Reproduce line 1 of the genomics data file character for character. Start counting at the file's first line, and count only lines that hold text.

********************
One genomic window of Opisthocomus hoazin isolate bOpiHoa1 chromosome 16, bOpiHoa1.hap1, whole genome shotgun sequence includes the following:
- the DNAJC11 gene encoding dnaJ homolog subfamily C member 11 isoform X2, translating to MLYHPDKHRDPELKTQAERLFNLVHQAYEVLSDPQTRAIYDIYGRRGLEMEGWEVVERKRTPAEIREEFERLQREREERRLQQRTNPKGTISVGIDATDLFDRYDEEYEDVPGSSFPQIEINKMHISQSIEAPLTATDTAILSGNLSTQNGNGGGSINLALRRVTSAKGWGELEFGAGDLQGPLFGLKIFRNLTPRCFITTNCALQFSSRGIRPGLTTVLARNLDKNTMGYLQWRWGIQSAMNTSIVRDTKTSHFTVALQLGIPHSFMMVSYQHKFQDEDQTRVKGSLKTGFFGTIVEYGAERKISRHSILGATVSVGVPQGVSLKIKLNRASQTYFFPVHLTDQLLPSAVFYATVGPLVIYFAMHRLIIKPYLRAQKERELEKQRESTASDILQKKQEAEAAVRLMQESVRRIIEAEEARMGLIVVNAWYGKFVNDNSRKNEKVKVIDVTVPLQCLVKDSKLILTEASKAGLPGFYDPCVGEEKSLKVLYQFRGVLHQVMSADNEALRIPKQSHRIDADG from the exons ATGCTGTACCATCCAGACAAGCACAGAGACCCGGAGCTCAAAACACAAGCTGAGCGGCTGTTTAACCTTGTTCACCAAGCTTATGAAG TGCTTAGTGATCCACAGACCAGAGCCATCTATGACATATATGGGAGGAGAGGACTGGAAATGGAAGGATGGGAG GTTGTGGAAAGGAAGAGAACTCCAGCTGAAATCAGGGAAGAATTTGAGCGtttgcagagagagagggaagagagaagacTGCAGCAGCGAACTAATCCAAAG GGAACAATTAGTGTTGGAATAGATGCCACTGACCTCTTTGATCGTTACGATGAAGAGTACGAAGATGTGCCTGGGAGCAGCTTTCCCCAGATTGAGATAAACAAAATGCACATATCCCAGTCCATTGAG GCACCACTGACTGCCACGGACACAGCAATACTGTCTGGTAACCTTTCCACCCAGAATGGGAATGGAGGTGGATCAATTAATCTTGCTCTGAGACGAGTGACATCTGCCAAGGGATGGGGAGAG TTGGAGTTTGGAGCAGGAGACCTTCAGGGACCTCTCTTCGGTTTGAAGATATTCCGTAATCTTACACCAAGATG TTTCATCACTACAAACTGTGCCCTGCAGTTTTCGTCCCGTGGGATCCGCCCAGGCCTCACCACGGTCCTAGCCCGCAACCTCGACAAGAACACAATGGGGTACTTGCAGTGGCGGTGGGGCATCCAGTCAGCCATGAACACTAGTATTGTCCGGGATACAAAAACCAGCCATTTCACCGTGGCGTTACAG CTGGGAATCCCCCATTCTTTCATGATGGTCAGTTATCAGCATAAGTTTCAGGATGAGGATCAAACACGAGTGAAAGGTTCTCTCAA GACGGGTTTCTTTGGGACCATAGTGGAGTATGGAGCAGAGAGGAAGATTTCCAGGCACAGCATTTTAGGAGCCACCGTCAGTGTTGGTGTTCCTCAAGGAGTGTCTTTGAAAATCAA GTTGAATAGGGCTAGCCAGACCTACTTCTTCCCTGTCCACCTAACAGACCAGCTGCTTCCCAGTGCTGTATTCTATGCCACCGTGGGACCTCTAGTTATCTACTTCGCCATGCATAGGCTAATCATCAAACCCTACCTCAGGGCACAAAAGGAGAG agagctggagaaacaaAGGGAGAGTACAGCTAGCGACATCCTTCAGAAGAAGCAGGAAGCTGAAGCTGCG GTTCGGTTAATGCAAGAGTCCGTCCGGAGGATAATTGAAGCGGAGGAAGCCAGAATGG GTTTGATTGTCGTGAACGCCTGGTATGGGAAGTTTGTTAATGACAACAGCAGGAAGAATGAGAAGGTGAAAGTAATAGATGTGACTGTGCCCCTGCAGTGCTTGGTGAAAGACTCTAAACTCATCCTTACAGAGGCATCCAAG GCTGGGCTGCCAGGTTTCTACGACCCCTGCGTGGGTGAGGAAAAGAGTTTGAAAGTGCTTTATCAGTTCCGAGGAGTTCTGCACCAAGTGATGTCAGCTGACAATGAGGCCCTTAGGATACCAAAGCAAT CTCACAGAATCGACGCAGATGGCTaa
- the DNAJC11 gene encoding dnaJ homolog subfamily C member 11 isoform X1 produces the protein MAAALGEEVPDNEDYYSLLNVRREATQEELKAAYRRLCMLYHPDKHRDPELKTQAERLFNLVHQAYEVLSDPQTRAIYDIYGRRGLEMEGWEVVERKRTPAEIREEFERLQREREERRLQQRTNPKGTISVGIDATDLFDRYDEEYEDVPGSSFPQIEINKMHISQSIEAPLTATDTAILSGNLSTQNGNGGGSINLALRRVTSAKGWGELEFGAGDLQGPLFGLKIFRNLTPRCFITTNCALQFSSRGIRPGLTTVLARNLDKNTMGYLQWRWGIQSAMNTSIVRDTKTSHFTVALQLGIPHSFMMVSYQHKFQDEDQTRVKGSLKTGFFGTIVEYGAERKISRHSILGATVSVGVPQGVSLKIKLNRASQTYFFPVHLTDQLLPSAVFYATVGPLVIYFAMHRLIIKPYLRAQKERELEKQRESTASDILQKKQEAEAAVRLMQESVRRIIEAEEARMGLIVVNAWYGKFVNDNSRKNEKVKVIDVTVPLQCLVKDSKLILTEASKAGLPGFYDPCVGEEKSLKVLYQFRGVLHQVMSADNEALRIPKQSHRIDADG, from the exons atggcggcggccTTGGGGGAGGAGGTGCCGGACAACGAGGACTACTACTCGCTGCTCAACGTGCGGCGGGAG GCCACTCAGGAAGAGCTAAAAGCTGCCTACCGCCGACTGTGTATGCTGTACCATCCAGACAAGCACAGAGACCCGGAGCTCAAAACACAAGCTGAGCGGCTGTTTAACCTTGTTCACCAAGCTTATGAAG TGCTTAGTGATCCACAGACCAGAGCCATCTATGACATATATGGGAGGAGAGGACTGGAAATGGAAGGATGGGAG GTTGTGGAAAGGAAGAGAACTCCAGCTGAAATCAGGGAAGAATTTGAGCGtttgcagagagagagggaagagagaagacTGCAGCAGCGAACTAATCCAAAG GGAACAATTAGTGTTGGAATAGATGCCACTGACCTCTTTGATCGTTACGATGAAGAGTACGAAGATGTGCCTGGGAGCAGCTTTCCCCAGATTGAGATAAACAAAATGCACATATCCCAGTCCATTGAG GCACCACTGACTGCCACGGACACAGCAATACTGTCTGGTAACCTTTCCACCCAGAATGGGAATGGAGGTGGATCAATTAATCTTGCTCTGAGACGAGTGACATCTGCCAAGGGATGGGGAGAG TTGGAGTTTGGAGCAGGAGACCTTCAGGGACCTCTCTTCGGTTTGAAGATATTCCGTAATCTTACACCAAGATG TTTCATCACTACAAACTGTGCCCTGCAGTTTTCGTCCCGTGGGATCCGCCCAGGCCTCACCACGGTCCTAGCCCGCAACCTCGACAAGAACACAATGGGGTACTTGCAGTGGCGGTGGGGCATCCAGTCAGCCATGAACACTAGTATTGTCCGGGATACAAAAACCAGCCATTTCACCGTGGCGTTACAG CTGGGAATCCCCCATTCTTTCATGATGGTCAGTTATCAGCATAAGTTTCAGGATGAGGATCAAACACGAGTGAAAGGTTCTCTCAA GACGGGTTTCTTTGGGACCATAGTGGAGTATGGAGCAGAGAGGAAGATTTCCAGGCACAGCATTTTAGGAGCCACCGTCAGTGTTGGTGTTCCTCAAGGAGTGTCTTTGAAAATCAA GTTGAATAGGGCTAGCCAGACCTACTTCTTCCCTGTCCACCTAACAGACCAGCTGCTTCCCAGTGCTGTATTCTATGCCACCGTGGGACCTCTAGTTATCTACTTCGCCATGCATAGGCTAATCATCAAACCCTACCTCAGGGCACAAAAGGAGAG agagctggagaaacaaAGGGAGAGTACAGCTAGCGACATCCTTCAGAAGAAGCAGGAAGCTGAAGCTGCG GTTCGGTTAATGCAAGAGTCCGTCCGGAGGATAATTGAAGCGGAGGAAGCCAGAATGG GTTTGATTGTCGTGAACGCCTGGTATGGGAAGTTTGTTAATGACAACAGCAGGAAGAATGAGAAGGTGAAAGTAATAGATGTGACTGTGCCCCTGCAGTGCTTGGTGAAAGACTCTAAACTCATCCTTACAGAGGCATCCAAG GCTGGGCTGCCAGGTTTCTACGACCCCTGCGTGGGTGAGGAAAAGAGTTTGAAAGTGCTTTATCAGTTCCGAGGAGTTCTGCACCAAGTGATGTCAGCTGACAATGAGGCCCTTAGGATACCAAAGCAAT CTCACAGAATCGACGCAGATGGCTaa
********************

One genomic window of Opisthocomus hoazin isolate bOpiHoa1 chromosome 16, bOpiHoa1.hap1, whole genome shotgun sequence includes the following: